Bill Draper, The Yakima Herald | Developer: Kansas Caverns Could Preserve Human Race | June 20, 2013

After most of the world’s population is wiped off the map by a wayward meteorite or hail of nuclear missiles, the survival of the human race might just depend on a few thousand people huddled in recreational vehicles deep in the bowels of an eastern Kansas mine.

That’s the vision of a California man who is creating what he calls the world’s largest private underground survivor shelter, using a complex of limestone caves dug more than 100 years ago beneath gently rolling hills overlooking the Missouri River...

Iceland Resumes Fin Whale Hunting After Two-Year Break
John Vidal, The Guardian | Iceland Resumes Fin Whale Hunting After Two-Year Break | June 19, 2013

Iceland has resumed its commercial hunting of fin whales after a two-year suspension by landing the first of an expected 180 whales in Hvalfjördur. The first kill prompted protests from environment and animal welfare groups that the hunt is "cruel and unnecessary".

Undercover pictures taken aboard the Hvalur 8 by Greenpeace show the harpooned whale being cut up for meat that is likely to be exported to Japan. Fin whales are the second largest animal on earth after the blue whale and are listed on the International Union for Conservation of Nature (IUCN) red list of threatened species...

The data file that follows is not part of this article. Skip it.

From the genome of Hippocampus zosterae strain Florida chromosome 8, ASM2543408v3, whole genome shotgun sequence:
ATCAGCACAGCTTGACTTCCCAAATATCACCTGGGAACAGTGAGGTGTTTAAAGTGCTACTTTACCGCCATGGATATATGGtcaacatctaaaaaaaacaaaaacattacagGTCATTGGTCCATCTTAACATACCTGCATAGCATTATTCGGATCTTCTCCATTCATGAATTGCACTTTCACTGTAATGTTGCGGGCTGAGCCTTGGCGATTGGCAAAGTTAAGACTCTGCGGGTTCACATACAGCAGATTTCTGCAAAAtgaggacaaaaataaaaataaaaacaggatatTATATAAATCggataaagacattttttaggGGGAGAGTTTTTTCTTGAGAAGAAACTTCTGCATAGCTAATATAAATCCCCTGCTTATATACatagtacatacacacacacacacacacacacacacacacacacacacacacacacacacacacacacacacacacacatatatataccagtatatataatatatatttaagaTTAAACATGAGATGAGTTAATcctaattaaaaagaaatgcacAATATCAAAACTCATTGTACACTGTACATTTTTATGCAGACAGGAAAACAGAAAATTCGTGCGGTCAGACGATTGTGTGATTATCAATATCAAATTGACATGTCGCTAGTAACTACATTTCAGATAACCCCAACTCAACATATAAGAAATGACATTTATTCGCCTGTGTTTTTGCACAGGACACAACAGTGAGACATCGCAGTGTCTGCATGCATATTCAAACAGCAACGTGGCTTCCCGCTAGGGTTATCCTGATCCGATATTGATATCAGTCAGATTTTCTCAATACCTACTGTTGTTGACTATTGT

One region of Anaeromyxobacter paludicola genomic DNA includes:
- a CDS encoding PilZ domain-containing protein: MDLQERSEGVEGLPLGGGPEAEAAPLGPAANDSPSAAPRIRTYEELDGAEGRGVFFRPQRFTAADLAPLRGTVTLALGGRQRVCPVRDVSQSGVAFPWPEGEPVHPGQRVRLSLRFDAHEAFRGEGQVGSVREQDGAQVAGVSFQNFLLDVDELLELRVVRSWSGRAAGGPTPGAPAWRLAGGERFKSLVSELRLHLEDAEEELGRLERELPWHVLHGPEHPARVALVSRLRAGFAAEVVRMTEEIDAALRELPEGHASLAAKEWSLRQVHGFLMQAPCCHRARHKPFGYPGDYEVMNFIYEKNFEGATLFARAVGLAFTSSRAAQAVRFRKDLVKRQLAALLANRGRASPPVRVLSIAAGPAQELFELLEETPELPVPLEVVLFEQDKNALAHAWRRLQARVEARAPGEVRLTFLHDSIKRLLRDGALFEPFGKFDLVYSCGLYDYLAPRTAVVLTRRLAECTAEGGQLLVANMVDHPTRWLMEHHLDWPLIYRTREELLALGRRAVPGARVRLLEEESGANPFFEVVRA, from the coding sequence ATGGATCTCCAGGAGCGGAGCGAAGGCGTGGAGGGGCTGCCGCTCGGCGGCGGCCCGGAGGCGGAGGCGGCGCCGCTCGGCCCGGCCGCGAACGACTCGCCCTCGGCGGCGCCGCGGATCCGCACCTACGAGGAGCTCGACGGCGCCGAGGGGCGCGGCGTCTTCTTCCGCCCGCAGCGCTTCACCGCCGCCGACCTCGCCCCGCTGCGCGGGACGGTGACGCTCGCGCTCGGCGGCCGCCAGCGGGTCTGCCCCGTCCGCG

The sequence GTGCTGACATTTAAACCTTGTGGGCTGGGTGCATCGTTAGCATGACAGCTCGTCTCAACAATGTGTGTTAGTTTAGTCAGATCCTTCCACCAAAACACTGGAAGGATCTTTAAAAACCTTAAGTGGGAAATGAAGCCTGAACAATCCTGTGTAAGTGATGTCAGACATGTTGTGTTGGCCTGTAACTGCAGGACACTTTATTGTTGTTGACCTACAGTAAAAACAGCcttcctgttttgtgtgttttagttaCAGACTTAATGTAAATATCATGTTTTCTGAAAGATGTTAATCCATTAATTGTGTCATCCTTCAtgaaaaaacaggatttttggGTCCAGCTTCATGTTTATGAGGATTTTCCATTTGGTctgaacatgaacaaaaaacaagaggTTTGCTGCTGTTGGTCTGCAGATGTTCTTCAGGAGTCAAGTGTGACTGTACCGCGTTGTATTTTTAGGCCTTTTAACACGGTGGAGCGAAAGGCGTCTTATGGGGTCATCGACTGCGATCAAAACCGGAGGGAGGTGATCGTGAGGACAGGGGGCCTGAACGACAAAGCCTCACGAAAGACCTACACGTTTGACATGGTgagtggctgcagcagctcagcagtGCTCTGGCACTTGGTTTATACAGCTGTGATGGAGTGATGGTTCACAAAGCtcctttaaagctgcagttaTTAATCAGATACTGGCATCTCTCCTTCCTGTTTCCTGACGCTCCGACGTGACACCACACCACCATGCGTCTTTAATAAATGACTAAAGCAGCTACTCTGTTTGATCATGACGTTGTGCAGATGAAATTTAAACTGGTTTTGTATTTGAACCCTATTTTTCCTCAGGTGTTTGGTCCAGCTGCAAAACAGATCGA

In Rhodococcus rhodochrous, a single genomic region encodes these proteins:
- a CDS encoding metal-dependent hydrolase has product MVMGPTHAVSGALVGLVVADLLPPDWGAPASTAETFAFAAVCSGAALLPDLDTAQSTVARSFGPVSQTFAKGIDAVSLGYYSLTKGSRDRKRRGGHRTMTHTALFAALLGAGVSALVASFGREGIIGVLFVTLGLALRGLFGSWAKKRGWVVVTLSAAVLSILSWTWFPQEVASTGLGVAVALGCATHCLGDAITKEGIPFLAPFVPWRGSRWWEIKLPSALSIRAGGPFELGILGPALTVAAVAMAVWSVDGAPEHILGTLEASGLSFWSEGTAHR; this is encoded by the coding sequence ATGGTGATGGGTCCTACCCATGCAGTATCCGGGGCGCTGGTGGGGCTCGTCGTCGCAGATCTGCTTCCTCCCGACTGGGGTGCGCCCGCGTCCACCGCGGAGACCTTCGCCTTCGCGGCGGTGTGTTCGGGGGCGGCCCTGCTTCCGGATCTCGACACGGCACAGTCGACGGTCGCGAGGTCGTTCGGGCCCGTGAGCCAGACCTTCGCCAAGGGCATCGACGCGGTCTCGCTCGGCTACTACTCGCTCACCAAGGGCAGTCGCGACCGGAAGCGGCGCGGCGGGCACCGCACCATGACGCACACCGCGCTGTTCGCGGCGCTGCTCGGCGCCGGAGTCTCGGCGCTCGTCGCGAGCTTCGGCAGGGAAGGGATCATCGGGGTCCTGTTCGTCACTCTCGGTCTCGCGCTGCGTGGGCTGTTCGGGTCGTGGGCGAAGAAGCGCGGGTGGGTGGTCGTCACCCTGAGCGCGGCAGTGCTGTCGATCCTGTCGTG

Why You Should Care About Solar Impulse And Renewable Energy's Long, Long, Journey
Dominic Basulto, The Washington Post | Why You Should Care About Solar Impulse And Renewable Energy's Long, Long, Journey | June 19, 2013

It has now been more than 45 days since Solar Impulse took off from San Francisco for an across-the-nation journey powered only by the sun, and already there’s fatigue in some corners. When Solar Impulse finally landed in Washington, DC this weekend, there were no jubilant crowds of the type that met Charles Lindbergh when he arrived in Paris after his epic transatlantic flight.

In fact, if you’re not getting regular e-mails from the Solar Impulse team or following along on social media in real-time, there’s a good chance that you missed the landing of Bertrand Piccard at Washington Dulles International Airport – it was just past midnight eastern time on Sunday, a time when most of the nation was already asleep...